THESE 15 STORIES -- Arturo Vivante's most recent collection -- are disarmingly easy to read. They are short. Their style is clear. Their social world is reassuringly harmless: all genteel poverty and artistic temperament. Their predominant tone is affectionate nostalgia.

Most of the stories are slices of an Italian family saga and are set in roughly chronological order. Father is a philosopher whom other philosophers will not notice; mother is a painter who keeps her canvases in a cupboard. He is impractical, imperious; she is loving and loyal. Elder brother is a classics scholar, younger brother a mathematician, sister a tubercular bohemian.

Finally there is middle brother, the central character -- sometimes an unnamed "I," sometimes called simply "the son," sometimes identified as "Giacomo." Giacomo has studied medicine but has given up its practice to become an artist, an obvious stand-in for the figure of the writer.

The stories run from little Giacomo's idealized portrait of his mother, through the family's flight to England in 1938 (Giacomo's father is Jewish), through Giacomo's internment in Canada as an enemy alien, and onward, with gaps and repetitions, through the deaths of his parents, ending with his purchase of a home of his own in Italy.

This would be fine stuff for fiction, and what is disturbing about most of these stories is that their material is not treated as fiction. It is left unshaped, its importance undeveloped, its significance not pursued. It is merely remembered and reported, amounting to neither more nor less than life faithfully observed.

It is hard to feel, in fact, that some of these pieces are stories at all. Most of them lack the shape, the tension, the nerve, of fiction. Their principal method is not scenic but synoptic: there is a quality of summary, is looking back from a safe distance, many years later. Often they are less like fiction than reminiscence, less like stories than anecdotes. Or like a series of meditations, whose subjects (or occasions) are stated, like headings, in their titles: "The Orchard," "The Chest," "The Room," "The Bell" and so on.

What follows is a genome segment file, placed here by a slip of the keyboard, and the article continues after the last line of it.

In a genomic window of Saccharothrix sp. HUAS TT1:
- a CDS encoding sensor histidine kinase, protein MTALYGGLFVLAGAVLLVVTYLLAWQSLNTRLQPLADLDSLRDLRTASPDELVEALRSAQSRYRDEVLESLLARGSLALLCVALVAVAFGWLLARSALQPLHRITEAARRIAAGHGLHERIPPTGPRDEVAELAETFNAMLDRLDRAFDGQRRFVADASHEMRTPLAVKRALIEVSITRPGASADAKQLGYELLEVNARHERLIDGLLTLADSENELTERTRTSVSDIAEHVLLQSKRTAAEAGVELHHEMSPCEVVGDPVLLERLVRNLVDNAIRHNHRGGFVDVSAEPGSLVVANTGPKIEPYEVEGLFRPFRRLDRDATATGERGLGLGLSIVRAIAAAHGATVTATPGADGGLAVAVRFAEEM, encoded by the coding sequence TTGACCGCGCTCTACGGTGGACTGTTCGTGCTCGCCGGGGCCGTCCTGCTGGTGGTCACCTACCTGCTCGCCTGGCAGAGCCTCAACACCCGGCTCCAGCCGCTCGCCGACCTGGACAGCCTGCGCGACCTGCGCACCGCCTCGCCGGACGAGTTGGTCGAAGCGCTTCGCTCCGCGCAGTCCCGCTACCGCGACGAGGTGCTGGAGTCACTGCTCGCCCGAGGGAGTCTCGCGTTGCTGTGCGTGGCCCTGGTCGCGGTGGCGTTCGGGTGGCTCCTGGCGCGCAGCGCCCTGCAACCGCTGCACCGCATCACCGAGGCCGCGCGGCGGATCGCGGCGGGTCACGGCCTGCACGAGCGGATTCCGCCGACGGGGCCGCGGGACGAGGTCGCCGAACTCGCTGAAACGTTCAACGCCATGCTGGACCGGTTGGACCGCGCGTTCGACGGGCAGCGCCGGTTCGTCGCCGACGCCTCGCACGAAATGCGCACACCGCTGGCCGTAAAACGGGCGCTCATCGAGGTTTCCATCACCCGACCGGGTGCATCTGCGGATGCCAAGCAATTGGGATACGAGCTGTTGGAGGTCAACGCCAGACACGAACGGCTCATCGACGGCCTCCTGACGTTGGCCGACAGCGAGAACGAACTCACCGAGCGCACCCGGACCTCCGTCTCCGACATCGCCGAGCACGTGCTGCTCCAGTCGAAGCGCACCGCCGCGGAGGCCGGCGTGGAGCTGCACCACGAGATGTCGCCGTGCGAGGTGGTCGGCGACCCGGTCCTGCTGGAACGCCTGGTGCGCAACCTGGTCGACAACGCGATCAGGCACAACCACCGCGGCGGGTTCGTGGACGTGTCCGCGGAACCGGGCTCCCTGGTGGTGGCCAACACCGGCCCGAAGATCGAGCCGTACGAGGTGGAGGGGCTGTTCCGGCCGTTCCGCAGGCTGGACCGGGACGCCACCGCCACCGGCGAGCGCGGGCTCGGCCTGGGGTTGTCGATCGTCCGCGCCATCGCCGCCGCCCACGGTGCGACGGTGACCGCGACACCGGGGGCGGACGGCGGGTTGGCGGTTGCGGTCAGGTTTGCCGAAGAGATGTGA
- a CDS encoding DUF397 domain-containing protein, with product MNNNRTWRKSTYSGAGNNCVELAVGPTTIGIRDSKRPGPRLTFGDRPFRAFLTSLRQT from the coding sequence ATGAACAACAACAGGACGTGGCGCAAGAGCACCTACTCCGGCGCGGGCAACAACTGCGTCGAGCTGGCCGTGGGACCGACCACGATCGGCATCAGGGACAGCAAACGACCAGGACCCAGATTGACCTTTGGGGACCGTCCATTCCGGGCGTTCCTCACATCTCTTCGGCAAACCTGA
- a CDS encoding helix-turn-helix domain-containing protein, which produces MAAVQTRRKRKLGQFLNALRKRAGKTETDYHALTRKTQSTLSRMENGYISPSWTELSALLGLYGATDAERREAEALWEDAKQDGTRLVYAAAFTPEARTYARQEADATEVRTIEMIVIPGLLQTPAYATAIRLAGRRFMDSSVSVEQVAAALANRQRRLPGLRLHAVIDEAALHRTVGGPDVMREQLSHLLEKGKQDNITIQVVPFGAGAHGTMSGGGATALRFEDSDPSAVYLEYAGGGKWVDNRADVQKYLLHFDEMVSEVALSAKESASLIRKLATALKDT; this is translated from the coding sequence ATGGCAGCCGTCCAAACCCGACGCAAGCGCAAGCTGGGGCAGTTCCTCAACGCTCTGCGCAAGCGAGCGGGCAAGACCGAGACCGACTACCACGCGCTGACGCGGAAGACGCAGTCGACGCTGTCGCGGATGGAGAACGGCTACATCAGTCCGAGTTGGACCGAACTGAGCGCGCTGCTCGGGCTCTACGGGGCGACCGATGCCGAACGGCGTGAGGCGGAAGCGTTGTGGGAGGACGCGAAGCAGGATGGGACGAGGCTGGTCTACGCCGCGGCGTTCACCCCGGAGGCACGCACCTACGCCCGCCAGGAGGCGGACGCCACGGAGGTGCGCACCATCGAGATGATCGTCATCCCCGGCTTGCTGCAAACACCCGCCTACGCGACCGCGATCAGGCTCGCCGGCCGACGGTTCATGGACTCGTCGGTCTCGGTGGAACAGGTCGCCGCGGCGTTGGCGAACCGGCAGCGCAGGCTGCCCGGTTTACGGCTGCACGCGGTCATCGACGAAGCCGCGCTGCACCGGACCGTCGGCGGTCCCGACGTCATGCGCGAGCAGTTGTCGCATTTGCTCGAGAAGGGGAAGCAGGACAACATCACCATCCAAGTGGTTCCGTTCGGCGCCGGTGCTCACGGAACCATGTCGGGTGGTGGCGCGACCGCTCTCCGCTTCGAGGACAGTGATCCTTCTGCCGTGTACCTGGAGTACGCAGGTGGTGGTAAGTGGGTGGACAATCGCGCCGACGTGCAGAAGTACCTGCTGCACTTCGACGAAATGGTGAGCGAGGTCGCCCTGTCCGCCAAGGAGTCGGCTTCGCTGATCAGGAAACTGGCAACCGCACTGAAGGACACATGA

It is entirely plausible that these events should be happening, in this order, to this central character. But fiction needs to go beyond the what, the when and the who, to make us understand the final why: why this character was made to undergo this experience, why this story was told to us, why it matters.

We may ask, too, whether many of these pieces have the independence to be stories. They share not only characters, subjects and style, but even minor details. What is wrong with being told in two stories that the bailiff carried money in his socks is simply that in both stories the fact is presented as new, and in one of them it cannot be. The integrity of a story's imaginary world is fractured by such duplications, which are unfortunately numerous.

The troubles with most of these pieces are underscored by contrast with two among them that clearly are stories, and good ones: "The Bed" and "The Soft Core." In each of these, something important is at stake -- in the first, marital love; in the second, final love. In both stories, characters come sharply into conflict, in scenes that are not rhetorically summarized but staged directly before us. The characters are real, the problems are real, the stories are crafted to focus our attention upon their cruxes. And we care.

By contrast, consider, from among the less successful pieces, "The Room." In this very short tale, the central character decides to repaint the bedroom of his dead mother; it has become a shrine to him. He does repaint it, and imagines her delight if she could know it. The story then ends.

Or a more ambitious story, "At the Dinner Table." Here the central character worries that his octogenarian father will be an embarrassment when guests come to dinner. The old man does well, however, and Giacomo winds up ashamed of having been ashamed. The story closes with an exchange between him and his wife:

"'You see, your father didn't spoil the evening,' Jessie said to him later, when they were alone.

"'He saved it,' Giacomo said."

This is bad because it doesn't extract significance, doesn't let the story open out in any direction: it merely points the obvious moral that the reader has long since seen for himself.

One feels, finally, that most of these stories fail by adhering too closely to autobiography -- by reporting a life rather than reshaping it, by being more interested in its circumstances than its importance. One cannot know whether the stories' subject is the historical "Arturo Vivante" or an invented "Giacomo," but that does not matter. Fiction must improve upon autobiography, even upon the autobiography of the unicorn.